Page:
• Publications
  • Influence
Phylogenetic relationships, historical biogeography and character evolution of fig-pollinating wasps
TLDR
The fig–wasp mutualism exhibits extraordinarily long–term evolutionary stability despite clearly identifiable conflicts of interest between the interactors, which is reflected by the very distinct variations found on the basic mutualistic theme.
Pollination mode in fig wasps: the predictive power of correlated traits
TLDR
It is shown that mode of pollination can confidently be predicted from fig traits only (anther–to–ovule ratio) or from wasp trait only (presence of coxal combs), and that active pollination remains the predominant mode ofpollination in Ficus.
A clonal theory of parasitic protozoa: the population structures of Entamoeba, Giardia, Leishmania, Naegleria, Plasmodium, Trichomonas, and Trypanosoma and their medical and taxonomical consequences.
TLDR
A population genetic analysis of extensive data on biochemical polymorphisms indicates that the two fundamental consequences of sexual reproduction are apparently rare or absent in natural populations of the parasitic protozoa.
An Extreme Case of Plant–Insect Codiversification: Figs and Fig-Pollinating Wasps
TLDR
Biogeographic analyses indicate that the present-day distribution of fig and pollinator lineages is consistent with a Eurasian origin and subsequent dispersal, rather than with Gondwanan vicariance.
Identification and characterization of microsatellite loci in the common fig (Ficus carica L.) and representative species of the genus Ficus
TLDR
Except for one microsatellite locus, the observed heterozygosity was higher than the expected value and gave amplification products in 17 other Ficus species in 86% of the cases.
CONVERGENCE AND COEVOLUTION IN A MUTUALISM: EVIDENCE FROM A MOLECULAR PHYLOGENY OF FICUS
TLDR
Investigation of Ficus life-history trait evolution and fig/fig wasp coadaptation in the context of a well-resolved molecular phylogeny reveals correlations in ostiole shape, stigma morphology, and stamen:ovule ratio that provide evidence for reciprocal adaptations of morphological characters between these mutualistic partners that have interacted over a long evolutionary time.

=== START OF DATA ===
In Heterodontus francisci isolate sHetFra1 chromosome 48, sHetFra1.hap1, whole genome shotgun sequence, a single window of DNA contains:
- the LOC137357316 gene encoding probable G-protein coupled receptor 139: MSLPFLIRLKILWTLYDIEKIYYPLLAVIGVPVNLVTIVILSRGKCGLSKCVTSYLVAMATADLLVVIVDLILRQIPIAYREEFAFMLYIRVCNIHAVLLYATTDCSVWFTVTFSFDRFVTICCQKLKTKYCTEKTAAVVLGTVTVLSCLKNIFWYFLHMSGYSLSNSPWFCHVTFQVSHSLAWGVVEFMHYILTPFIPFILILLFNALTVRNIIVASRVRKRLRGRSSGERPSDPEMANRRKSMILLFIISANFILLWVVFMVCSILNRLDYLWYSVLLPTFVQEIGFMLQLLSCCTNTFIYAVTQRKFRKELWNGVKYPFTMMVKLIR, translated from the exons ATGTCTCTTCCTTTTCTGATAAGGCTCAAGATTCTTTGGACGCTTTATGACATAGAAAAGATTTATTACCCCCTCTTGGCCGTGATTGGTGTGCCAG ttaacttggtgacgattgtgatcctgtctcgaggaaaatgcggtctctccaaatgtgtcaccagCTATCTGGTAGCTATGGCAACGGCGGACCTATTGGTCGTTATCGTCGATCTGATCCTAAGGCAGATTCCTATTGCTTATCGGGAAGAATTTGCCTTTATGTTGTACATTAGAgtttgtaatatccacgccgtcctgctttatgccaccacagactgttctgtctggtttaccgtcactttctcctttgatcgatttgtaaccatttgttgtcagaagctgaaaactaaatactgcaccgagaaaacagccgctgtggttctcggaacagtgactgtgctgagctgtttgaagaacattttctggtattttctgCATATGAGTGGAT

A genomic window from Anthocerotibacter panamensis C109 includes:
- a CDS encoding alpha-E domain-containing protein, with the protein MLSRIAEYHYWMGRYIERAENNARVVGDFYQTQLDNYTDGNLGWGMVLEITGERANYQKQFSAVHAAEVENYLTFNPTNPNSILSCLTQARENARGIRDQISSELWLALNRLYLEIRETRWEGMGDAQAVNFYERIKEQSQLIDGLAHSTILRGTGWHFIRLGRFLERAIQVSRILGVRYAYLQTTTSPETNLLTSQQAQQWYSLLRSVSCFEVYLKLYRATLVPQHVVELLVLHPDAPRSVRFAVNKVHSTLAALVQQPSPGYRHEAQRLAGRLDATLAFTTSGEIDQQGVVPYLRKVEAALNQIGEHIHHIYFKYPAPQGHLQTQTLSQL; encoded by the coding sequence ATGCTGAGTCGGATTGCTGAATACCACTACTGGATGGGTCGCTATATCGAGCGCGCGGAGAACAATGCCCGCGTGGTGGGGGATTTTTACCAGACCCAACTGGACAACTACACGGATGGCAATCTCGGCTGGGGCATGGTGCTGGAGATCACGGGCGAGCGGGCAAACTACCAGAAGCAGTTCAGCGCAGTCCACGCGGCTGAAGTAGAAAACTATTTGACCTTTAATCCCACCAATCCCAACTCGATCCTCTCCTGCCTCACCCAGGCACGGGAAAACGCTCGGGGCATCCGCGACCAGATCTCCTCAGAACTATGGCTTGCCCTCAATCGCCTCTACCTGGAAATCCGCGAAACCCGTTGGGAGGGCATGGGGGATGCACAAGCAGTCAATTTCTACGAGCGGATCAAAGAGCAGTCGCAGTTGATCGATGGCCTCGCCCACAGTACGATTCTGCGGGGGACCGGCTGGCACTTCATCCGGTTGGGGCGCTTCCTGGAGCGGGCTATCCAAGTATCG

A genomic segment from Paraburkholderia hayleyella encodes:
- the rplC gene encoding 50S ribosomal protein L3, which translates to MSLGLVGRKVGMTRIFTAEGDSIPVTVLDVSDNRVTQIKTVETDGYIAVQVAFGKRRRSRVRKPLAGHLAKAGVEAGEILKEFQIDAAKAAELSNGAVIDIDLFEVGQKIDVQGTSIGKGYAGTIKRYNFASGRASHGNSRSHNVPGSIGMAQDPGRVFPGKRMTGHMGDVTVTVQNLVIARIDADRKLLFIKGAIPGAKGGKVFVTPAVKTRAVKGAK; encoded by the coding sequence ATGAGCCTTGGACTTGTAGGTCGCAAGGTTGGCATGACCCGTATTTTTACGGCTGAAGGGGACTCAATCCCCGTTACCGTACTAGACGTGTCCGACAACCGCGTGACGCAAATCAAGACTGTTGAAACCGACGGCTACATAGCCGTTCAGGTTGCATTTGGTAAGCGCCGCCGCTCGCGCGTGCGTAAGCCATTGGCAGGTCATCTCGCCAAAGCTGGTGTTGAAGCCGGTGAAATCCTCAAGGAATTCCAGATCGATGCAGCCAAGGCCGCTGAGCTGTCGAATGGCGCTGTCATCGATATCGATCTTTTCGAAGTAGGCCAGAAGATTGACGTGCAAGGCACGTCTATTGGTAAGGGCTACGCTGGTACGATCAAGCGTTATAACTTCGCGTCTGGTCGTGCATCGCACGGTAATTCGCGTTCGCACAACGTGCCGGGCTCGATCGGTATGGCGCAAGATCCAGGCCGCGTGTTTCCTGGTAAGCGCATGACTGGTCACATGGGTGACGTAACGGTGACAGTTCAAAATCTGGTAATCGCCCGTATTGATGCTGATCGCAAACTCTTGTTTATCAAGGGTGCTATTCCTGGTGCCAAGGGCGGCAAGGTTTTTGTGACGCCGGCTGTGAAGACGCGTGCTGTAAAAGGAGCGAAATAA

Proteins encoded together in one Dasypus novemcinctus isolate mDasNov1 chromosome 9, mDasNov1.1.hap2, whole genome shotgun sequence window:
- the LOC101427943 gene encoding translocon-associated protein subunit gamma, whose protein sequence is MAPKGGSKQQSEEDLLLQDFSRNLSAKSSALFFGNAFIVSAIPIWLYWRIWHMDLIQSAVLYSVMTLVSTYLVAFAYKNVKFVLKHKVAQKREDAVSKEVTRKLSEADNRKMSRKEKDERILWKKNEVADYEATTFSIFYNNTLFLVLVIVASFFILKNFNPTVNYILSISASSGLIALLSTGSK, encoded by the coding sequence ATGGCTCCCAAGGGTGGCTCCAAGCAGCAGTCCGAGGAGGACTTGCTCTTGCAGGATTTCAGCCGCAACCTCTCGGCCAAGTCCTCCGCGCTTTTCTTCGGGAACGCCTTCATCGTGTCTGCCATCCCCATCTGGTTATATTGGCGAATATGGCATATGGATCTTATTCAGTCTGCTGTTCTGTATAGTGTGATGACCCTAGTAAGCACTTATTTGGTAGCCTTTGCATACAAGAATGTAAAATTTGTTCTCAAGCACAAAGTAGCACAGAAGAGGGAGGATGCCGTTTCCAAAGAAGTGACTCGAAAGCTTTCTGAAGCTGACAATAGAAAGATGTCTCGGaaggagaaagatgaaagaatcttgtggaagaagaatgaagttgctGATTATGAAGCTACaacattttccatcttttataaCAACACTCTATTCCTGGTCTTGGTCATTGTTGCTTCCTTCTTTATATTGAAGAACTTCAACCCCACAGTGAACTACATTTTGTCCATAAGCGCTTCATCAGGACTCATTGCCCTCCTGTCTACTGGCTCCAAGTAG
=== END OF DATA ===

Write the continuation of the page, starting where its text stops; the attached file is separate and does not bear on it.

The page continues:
Are eukaryotic microorganisms clonal or sexual? A population genetics vantage.
TLDR
It is argued that the mode of reproduction of microorganisms in nature can only be decided by population genetic information, and many parasitic protozoa and unicellular fungi have clonal rather than sexual population structures, which has major consequences for medical research and practice.
THE STABILITY OF THE SYMBIOSIS BETWEEN DIOECIOUS FIGS AND THEIR POLLINATORS: A STUDY OF FICUS CARICA L. AND BLASTOPHAGA PSENES L.
TLDR
It is shown that the fruiting phenology of Ficus carica, which stabilizes the symbiosis, is the result of short‐term selective pressures on the male function of the trees, which suggest a possible pathway from monoecy to dioecy in Ficus under seasonal climates.
Gynandromorphs and intersexes: potential to understand the mechanism of sex determination in arthropods
TLDR
Gynandromorphs (i.e., sexual mosaics) are genetically chimeric individuals consisting of male and female tissues, and intersexes are genetically uniform but all or some parts of their tissues have either a sexual phenotype opposite to their genetic sex or an intermediate sexual phenotype.
Laying the foundations for a new classification of Agaonidae (Hymenoptera: Chalcidoidea), a multilocus phylogenetic approach
TLDR
A phylogeny of the Agaonidae, pollinators of Ficus species (Moraceae), is estimated using 4182 nucleotides from six genes, obtained from 101 species representing 19 of the 20 recognized genera, and four outgroups and a new classification is proposed.
...
1
2
3
4
5
...